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Current Accounts - Ireland - December 2013

Published By :

Mintel

Published Date : Jan 2014

Category :

Banking

No. of Pages : 132 Pages


The current account market, in particular that of RoI, suffers from a lack of competition, with Irish consumers recognising this. Reluctance to switch current account providers may have more to do with the inconvenience of the process rather than brand loyalty. Moving forward, new legislation to make account switching easier could help lead to a more dynamic and competitive market.
TABLE OF CONTENT

Introduction
Key themes in the report
Data Sources
Definitions
Abbreviations

Executive Summary
The Market
Current account ownership nearing saturation
Figure 1: Number of current accounts owned, NI and RoI, November 2013
Market factors
Tentative recovery underway within Irish economies
Figure 2: GDP annual percentage growth, UK, NI and RoI, 2008-16
Unemployment down, but remains a challenge
Figure 3: Unemployment (%) levels, RoI and NI, 2010-13
No such thing as \'free banking\' for Irish consumers
Lack of competition in RoI market – improved competition in NI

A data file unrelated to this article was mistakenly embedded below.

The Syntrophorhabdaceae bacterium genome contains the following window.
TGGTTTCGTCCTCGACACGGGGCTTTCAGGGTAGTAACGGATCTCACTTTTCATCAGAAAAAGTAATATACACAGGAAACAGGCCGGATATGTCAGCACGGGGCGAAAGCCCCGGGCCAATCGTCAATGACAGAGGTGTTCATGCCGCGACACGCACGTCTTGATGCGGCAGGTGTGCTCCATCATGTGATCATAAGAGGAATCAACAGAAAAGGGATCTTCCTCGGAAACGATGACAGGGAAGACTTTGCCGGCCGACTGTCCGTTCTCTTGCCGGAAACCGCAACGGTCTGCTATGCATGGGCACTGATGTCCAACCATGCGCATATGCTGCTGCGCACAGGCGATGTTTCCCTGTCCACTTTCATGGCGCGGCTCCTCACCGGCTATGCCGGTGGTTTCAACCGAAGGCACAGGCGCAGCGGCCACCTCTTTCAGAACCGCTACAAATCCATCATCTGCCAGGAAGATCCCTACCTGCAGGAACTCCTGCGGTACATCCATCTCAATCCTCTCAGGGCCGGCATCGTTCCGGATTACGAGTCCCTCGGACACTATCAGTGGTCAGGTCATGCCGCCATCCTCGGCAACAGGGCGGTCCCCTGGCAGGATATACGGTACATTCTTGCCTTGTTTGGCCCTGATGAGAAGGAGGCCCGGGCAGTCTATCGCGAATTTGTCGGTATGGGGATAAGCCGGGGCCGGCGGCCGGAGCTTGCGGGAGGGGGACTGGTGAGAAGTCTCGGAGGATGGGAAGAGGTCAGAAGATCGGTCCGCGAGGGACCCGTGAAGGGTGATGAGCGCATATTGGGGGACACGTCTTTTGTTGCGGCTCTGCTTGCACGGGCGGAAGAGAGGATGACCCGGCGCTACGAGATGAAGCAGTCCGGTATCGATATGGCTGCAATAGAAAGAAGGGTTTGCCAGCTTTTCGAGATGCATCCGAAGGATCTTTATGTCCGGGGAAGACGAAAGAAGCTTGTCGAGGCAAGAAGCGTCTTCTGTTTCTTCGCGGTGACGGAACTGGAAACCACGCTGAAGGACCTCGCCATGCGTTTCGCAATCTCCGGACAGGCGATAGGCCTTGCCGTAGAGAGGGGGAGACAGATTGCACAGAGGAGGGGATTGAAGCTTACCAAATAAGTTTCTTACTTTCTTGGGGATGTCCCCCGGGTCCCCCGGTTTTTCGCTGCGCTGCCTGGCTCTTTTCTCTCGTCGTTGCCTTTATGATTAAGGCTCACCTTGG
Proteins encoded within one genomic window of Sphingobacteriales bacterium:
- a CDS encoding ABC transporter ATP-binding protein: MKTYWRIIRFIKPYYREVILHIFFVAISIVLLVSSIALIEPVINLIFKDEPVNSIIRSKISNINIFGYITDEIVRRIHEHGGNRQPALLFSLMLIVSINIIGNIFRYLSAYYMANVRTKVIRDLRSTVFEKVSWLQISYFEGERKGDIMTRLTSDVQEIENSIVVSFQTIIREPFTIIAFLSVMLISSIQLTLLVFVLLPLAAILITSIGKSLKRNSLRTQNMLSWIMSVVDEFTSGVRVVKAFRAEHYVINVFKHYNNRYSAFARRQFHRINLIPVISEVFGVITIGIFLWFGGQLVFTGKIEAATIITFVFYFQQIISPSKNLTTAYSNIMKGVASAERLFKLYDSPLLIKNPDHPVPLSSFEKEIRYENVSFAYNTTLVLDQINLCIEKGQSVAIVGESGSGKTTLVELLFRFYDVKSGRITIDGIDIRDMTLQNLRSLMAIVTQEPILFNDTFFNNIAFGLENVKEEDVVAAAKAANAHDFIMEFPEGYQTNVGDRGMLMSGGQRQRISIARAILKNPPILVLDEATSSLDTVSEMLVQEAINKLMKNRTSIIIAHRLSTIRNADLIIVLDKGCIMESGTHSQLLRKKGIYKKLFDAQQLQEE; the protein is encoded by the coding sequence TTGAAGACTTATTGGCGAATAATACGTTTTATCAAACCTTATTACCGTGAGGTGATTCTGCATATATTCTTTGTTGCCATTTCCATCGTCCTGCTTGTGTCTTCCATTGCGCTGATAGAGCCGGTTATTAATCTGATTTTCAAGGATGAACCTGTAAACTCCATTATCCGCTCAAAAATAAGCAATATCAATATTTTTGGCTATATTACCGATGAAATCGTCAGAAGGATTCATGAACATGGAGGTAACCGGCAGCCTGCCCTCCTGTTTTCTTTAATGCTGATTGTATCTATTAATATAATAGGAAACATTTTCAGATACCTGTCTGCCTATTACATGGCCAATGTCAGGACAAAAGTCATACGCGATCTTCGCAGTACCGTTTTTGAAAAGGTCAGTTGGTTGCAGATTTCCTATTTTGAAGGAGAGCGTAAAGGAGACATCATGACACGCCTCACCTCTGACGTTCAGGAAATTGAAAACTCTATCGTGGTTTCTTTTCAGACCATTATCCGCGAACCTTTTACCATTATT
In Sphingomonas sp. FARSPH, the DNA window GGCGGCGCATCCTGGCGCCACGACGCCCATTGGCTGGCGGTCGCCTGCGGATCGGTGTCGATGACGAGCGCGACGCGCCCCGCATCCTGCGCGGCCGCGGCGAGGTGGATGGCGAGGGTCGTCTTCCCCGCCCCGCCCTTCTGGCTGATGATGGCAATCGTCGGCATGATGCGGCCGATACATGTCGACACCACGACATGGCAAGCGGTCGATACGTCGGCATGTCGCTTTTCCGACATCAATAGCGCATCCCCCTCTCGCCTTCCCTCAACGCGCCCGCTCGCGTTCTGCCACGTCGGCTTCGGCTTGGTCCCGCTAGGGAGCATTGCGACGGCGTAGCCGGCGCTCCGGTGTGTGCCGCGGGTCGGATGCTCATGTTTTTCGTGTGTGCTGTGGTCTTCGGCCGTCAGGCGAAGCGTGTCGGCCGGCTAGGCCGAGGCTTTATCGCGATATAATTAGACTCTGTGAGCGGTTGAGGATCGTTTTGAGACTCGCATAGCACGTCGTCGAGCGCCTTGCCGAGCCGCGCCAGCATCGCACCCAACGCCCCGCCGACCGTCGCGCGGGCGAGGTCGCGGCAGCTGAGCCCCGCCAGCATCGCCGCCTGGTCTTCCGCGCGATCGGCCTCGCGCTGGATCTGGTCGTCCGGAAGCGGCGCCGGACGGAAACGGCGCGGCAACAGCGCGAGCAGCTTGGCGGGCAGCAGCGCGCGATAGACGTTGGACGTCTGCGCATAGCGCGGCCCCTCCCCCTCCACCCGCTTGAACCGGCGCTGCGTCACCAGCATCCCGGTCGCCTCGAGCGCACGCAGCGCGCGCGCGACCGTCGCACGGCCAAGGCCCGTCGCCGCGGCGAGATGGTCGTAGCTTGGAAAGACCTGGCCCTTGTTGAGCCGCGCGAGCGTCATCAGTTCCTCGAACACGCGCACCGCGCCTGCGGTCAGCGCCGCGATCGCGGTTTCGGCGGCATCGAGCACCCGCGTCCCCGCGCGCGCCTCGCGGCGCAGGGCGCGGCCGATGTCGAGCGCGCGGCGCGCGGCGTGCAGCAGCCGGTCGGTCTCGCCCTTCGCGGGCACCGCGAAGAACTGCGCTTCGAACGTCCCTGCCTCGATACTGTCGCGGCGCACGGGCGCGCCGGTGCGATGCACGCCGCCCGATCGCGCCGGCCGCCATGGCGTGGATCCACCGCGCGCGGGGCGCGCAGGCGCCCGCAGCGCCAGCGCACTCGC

Significant increase in complaints about account providers in both RoI and NI
The consumer
Banking app most common benefit with current accounts
Figure 4: Benefits and features included in consumers\' main current accounts, RoI and NI, November 2013
NI consumers far more inclined to switch than RoI consumers
Figure 5: When consumers last switched their main current account, NI and RoI, November 2013
High level of negativity in attitudes towards banks and banking
Figure 6: Agreement with statements relating to banks and banking, NI and RoI, November 2013
Scepticism about free banking, dubious about transparency
Figure 7: Agreement with statements relating to charges and competition, NI and RoI, November 2013

Issues in the Market
What is the penetration level within the current account sector in Ireland?
What companies are the main current account providers in Ireland?
What benefits and features do current account holders enjoy?